The easiest way to understand the performance of this device is not a benchmark number, its day-to-day use and what I can tell you is that the machine boots in seconds, apps launch quickly and the experience as a whole is a fast one, thanks to that processor. Obviously, this is not a gaming laptop, if you want that, look elsewhere, but for everything then you’ll find yourself with a performing, transforming portable device.
For those who seek benchmark numbers the Novabench Score is 1193, which compared to a budget laptop, is 66% faster, with a 55% higher CPU score and even the onboard graphics is 103% better. Even when compared to a mid-level gaming laptop, this CPU is 10% better.
If you look at the spec sheet, you’ll see Acer is touting ‘up to 13 hours battery life’. Inside the body is a just a 3-cell 4670 mAh Li-Polymer battery, not much larger than our phones, which speaks to how impressive the new Intel processor is on battery. In reality, the battery life is around 10 hours, which will certainly get you through a workday. More practically, you can pick up the laptop, use it for a couple hours a night and basically charge it once a week.
Battery life figures certainly vary considerably based on usage, but considering the performance of a Core i7, the battery life is impressive.
Acer has nailed the hardware on the Spin 5, but unfortunately, they’ve been tempted by software customisations which are actually detrimental to the user experience. Commonly known as bloatware, the software that comes pre-installed are things like a trial of Norton’s anti-virus, after 30 days, you’re then expected to pay for it. Windows 10 comes with AV built in and is more than adequate to protect end users, setting them up to pay for a product most don’t need is a pretty poor choice.
Then as we look through the start menu, you’ll notice there’s a bunch of apps like abFiles and abPhotos along with an array of shortcuts like Agoda which is just a went shortcut for a travel site.
There’s also Bubble Witch 3 Saga and Candy Crush Soda Saga which aren’t links to the Store, they’re actually pre-installed. There’s even Mozilla Firefox installed, given Edge, IE comes by default and a majority of users use Chrome, pre-installing Firefox, seems like the result of a pay-day, rather than anything that could be interpreted as a user-focused decision.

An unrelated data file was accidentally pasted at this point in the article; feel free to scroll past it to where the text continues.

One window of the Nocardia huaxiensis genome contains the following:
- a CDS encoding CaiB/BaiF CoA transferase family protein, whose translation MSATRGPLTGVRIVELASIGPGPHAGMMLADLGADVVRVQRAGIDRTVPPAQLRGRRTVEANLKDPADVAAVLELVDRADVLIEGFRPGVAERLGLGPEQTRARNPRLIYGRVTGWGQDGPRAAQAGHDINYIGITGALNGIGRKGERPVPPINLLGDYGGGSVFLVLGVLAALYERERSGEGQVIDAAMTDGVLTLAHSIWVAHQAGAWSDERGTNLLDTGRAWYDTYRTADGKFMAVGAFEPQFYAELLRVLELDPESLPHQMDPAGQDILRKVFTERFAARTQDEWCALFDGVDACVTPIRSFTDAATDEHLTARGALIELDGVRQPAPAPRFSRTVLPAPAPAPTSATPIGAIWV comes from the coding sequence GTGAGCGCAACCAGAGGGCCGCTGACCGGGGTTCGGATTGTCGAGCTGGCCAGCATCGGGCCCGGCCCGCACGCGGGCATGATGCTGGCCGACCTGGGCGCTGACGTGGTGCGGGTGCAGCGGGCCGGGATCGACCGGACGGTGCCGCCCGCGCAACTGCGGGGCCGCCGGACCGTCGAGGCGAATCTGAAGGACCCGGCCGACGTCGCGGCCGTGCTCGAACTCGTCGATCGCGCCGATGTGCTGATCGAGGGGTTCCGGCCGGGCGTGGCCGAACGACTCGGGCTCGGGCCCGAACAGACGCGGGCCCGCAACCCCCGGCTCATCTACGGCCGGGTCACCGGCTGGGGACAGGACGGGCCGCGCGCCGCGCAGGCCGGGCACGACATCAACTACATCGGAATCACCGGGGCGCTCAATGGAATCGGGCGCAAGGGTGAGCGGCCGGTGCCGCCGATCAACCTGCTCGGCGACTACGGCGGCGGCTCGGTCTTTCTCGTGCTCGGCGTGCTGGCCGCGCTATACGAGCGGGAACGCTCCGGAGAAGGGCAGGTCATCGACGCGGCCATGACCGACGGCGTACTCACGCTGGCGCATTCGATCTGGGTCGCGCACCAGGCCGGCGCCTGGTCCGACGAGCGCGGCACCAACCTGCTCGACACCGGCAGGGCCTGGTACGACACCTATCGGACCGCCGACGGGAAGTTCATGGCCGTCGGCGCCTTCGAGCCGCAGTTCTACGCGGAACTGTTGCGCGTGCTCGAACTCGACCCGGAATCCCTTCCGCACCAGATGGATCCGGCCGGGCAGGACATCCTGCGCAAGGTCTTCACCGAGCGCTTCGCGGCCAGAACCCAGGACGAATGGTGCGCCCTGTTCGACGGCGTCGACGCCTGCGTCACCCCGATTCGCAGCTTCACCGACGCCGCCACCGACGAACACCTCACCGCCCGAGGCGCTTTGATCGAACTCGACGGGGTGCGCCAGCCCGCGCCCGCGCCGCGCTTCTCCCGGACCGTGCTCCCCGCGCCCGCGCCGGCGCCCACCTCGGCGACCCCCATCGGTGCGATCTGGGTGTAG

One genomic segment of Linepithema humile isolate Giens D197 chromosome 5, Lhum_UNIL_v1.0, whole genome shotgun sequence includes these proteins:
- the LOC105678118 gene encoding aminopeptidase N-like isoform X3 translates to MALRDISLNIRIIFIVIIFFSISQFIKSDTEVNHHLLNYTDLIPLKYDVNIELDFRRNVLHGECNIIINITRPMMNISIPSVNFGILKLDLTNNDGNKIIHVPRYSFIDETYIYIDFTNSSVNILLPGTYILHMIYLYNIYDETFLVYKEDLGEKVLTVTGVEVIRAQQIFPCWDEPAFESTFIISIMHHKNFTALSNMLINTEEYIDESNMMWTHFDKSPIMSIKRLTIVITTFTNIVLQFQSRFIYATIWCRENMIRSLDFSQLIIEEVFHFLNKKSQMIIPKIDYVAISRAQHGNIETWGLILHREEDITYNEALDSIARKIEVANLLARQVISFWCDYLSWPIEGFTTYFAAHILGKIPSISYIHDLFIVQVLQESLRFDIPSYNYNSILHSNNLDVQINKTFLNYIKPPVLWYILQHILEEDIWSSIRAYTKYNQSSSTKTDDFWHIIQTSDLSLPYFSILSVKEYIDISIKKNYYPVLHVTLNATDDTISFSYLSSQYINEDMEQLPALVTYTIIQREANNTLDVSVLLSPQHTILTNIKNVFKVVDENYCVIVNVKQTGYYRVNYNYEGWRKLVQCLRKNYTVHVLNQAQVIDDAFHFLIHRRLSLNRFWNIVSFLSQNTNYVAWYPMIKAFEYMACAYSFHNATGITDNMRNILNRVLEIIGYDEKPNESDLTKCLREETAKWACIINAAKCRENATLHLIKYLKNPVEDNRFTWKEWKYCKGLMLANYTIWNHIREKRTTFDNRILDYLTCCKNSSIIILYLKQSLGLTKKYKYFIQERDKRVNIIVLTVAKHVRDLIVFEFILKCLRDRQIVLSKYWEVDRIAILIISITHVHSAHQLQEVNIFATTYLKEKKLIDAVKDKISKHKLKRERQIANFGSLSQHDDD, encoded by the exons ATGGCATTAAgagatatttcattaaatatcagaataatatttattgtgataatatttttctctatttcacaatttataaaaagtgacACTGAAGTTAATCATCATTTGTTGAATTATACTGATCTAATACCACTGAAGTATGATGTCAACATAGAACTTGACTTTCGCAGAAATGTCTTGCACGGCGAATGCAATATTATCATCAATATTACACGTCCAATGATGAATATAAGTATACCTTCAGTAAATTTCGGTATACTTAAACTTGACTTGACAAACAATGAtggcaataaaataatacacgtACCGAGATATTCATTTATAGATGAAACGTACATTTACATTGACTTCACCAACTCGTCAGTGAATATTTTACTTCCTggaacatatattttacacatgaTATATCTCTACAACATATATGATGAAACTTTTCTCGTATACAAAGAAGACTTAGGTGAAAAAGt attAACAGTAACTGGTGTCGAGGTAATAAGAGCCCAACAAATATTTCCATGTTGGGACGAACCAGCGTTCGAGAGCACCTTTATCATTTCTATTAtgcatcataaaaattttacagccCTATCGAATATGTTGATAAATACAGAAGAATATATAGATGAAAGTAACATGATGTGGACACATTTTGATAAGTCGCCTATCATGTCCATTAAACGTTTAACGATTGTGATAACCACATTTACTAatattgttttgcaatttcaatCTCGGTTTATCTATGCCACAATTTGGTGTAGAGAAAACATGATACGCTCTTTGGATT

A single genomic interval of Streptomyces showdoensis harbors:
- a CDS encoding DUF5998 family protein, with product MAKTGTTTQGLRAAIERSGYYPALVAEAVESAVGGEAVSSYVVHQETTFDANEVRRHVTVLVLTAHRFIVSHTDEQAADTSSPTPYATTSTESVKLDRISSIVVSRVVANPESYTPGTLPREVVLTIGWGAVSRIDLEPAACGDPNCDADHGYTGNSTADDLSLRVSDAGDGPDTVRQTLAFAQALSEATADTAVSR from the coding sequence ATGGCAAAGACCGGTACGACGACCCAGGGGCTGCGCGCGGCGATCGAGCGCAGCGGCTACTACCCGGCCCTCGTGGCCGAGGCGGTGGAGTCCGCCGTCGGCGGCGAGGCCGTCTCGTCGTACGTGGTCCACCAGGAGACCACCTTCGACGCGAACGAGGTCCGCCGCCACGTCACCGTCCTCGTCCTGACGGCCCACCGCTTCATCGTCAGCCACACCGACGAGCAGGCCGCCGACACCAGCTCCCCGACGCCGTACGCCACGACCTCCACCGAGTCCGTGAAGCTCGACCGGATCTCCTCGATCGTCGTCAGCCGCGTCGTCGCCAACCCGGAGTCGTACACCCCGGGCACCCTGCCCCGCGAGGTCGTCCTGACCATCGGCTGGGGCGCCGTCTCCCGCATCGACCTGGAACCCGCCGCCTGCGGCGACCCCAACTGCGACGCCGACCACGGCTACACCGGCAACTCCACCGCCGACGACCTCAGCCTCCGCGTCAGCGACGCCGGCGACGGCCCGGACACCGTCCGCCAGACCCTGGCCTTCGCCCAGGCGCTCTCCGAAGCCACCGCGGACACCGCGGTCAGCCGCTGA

About the only legitimate software that belongs are utilities from Acer, that I can bear, but overall, this is one of the worst examples of pre-unwanted pre-installed software I’ve seen for a while. The good news, all of this is changable, unlike many devices which suffer from hardware compromises.
Price and Availability
The Acer Spin 5 comes in multiple configurations that range between A$999 and A$1,699. The exact spec of this machine is currently not listed in Australia.
The Acer Spin 5 is now a serious contender for your portable convertible needs. Even if you’re reading this review and think you’re unlikely to ever flip it around into anything other than a standard laptop position, there’s not really a premium or a penalty for getting a convertible now. This means it’ll easily service your day-to-day needs and should you ever find yourself on a plane, in a bus, the backseat of a car and need to use it in a different configuration, that option is at least available, so my advice is to reconsider.
Personally, I found a number of times where I did enjoy the flexibility to reconfigure the Spin 5, like laying on the couch, putting it on the coffee table in tent mode and using the just the touchscreen to interact with the device. If you have the mental picture of convertibles from 5 years ago, that was heavy and clumsy, its time to take another look. The Acer Spin 5 shows clearly that you can get a convertible that offers modern performance and battery specs, while still remaining ultra-portable.
For more information, head to Acer.
- Battery Life
- Only Full HD display